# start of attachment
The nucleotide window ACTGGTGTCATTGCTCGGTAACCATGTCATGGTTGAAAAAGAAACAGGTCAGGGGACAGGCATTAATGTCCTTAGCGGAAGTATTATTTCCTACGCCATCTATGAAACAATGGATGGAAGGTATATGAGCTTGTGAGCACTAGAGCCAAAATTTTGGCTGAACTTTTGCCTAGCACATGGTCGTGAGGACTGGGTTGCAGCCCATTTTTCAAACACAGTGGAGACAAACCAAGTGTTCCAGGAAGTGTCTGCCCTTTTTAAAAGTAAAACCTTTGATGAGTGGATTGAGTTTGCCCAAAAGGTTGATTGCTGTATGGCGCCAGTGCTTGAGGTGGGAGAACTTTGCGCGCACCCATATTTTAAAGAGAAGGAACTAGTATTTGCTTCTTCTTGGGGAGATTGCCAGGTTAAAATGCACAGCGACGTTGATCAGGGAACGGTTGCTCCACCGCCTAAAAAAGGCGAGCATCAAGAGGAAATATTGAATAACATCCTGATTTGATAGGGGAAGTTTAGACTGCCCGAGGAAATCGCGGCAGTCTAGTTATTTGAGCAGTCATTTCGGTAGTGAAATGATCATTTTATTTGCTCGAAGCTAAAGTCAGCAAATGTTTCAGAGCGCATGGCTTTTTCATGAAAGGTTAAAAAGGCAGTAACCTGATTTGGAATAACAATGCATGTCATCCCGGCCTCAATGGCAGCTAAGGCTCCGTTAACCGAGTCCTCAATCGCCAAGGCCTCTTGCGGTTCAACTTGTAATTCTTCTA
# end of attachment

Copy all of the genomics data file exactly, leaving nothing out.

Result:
The nucleotide window ACTGGTGTCATTGCTCGGTAACCATGTCATGGTTGAAAAAGAAACAGGTCAGGGGACAGGCATTAATGTCCTTAGCGGAAGTATTATTTCCTACGCCATCTATGAAACAATGGATGGAAGGTATATGAGCTTGTGAGCACTAGAGCCAAAATTTTGGCTGAACTTTTGCCTAGCACATGGTCGTGAGGACTGGGTTGCAGCCCATTTTTCAAACACAGTGGAGACAAACCAAGTGTTCCAGGAAGTGTCTGCCCTTTTTAAAAGTAAAACCTTTGATGAGTGGATTGAGTTTGCCCAAAAGGTTGATTGCTGTATGGCGCCAGTGCTTGAGGTGGGAGAACTTTGCGCGCACCCATATTTTAAAGAGAAGGAACTAGTATTTGCTTCTTCTTGGGGAGATTGCCAGGTTAAAATGCACAGCGACGTTGATCAGGGAACGGTTGCTCCACCGCCTAAAAAAGGCGAGCATCAAGAGGAAATATTGAATAACATCCTGATTTGATAGGGGAAGTTTAGACTGCCCGAGGAAATCGCGGCAGTCTAGTTATTTGAGCAGTCATTTCGGTAGTGAAATGATCATTTTATTTGCTCGAAGCTAAAGTCAGCAAATGTTTCAGAGCGCATGGCTTTTTCATGAAAGGTTAAAAAGGCAGTAACCTGATTTGGAATAACAATGCATGTCATCCCGGCCTCAATGGCAGCTAAGGCTCCGTTAACCGAGTCCTCAATCGCCAAGGCCTCTTGCGGTTCAACTTGTAATTCTTCTA